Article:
I really don’t have any right to complain about the French health service, in the eighteen years we lived here we’ve been treated fantastically; our GP arrived at 7.30 in the morning to see me after I turned over in bed and put my back out (the worst pain I have ever been in and absolutely no question of being able to get in a car so I could go to Urgences), when I discovered a lump in my breast on the morning of my father’s funeral and went straight to the doctor when I got back to France he said he thought it was harmless but I was obviously worried so he’d book me straight in for a mammogram. He then apologised for not being able to get an appointment until the next morning. I needed a cyst removing as a day patient, done within three weeks, when the side of my face blew up a few days before I was due to go to New York I was sent straight off for an X-ray just to check whether it was anything that might stop me flying…
That’s just about it really, since we’ve been in France I’ve had many more appointments with the dentist than I have with our doctor. We’ve been living in this house for three and a half years and until recently I’d never visited our medicine traitant – he was on holiday when I registered and I saw his locum instead. I’ve been having problems with my hip, something which started when I was first pregnant, and even though I was pretty sure I knew what it was (and didn’t really want to have confirmed) I decided I’d better go and see the doctor as I’d feel so stupid if I’d been patiently suffering with something that could have been put right.
So off I go. Things don’t get off to a good start because the receptionist had told the doctor my name is Courbis – I’d spelt it out for her but I reckon that the moment she heard my English accent she stopped listening and took a wild guess instead – and the doctor said I wasn’t registered with him. We sorted that out, he peered at my details on his screen and said disapprovingly, ‘You’ve never been to see me.’ I explained I’d been to see his locum. ‘But that was three years ago. At your age you should be going to the doctor every year.’
At my age? OK, he is about twenty years younger than me but I’m hardly at the blue rinse and zimmerframe stage yet. He wasn’t impressed by my response that there hadn’t been anything wrong with me, at my advanced age I had to have regular check ups, in fact he’d do my blood pressure immediately because at my age it had a tendency to sky-rocket. He’s a good enough doctor not to be disappointed at having to admit that my blood pressure was tres bien though he immediately said that it didn’t necessarily mean anything and I must have copious blood tests. In the meantime I was trying to tell him that the real reason I was there was because I had a pain in my hip. ‘It’s probably arthritis,’ he said, which I already suspected, ‘it’s normal for someone of your age.’ There are certain phrases you get very sick of hearing.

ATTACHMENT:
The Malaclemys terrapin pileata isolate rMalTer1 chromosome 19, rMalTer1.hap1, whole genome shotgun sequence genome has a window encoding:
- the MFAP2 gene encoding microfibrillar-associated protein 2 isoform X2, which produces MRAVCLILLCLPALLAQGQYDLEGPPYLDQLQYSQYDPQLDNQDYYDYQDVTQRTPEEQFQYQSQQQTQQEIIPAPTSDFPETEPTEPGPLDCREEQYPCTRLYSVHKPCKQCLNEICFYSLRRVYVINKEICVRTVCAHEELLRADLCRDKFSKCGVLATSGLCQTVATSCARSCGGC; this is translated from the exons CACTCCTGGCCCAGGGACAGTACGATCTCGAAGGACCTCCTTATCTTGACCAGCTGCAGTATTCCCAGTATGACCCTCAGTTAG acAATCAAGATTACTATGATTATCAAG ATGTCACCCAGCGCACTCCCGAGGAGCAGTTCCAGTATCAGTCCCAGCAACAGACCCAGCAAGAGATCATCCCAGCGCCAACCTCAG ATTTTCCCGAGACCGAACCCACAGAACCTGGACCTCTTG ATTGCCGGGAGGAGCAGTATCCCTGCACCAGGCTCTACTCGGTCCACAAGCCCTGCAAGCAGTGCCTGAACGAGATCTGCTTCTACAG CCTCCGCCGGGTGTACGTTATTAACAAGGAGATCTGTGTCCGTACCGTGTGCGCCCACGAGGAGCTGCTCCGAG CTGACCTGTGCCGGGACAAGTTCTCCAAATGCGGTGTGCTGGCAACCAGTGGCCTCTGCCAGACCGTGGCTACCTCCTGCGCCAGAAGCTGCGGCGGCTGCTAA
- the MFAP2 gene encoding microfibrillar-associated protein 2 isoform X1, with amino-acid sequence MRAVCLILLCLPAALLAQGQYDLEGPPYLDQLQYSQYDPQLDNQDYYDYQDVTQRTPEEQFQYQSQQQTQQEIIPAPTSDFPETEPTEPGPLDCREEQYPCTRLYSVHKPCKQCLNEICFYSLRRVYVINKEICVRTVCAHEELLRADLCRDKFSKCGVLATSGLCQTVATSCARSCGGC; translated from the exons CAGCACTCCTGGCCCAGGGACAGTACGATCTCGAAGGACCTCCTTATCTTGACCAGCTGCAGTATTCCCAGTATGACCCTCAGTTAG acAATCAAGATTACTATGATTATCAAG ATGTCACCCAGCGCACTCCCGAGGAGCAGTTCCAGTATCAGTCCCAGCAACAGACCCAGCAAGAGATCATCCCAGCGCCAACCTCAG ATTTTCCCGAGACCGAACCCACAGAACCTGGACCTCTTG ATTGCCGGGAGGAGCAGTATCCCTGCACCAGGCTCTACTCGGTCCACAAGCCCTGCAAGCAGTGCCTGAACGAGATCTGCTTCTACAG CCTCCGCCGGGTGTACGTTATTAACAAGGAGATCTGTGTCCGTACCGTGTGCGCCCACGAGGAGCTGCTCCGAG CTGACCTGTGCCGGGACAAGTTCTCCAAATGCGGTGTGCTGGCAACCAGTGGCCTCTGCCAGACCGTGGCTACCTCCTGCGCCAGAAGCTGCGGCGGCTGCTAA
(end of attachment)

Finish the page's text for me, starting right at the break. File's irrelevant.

I visited the vampires at the laboratoire and have what seems like far too much blood taken and got some X-rays of my hip taken. A week later I was back at the doctor who looked at the X-rays and said I’ve got arthritis (which I already knew thanks to the technician who took the pictures) and scanned my blood test results to tell me what I also already knew; that all the results were tres bien and I’m in excellent health. Which is why I don’t go to the doctor very often of course. However he still would like to see me in a year’s time for more tests.
As I’m a firm believer in ‘if it ain’t broke, don’t fix it’ he’s probably being a bit hopeful. I asked him what could be done about my hip and he offered me a weekly course of injections in my hip and back and seemed rather surprised when I said it wasn’t actually that painful so no, thank you very much. Were there any exercises I could do that might improve things a bit?
Not really, he said shrugging, I had to realise that at my age…
Have you tried yoga? It is so relaxing, helps with flexibility and the instructors can be gentle (or tough, but in a good way). My hip has been hurting, too. So much that it’s painful to walk which is my preferred exercise. I’m seeing a chiro but I have friends who say I need to go to a ‘real’ doc, sigh. I wonder sometimes how my grandma ever made it to 103.
I’ve started yoga this autumn and absolutely love it. Have you had your back looked at for the pain in your hip? One of my book club friends was senior physio at St Thomas’s in London and says that most hip pain is due to back problems.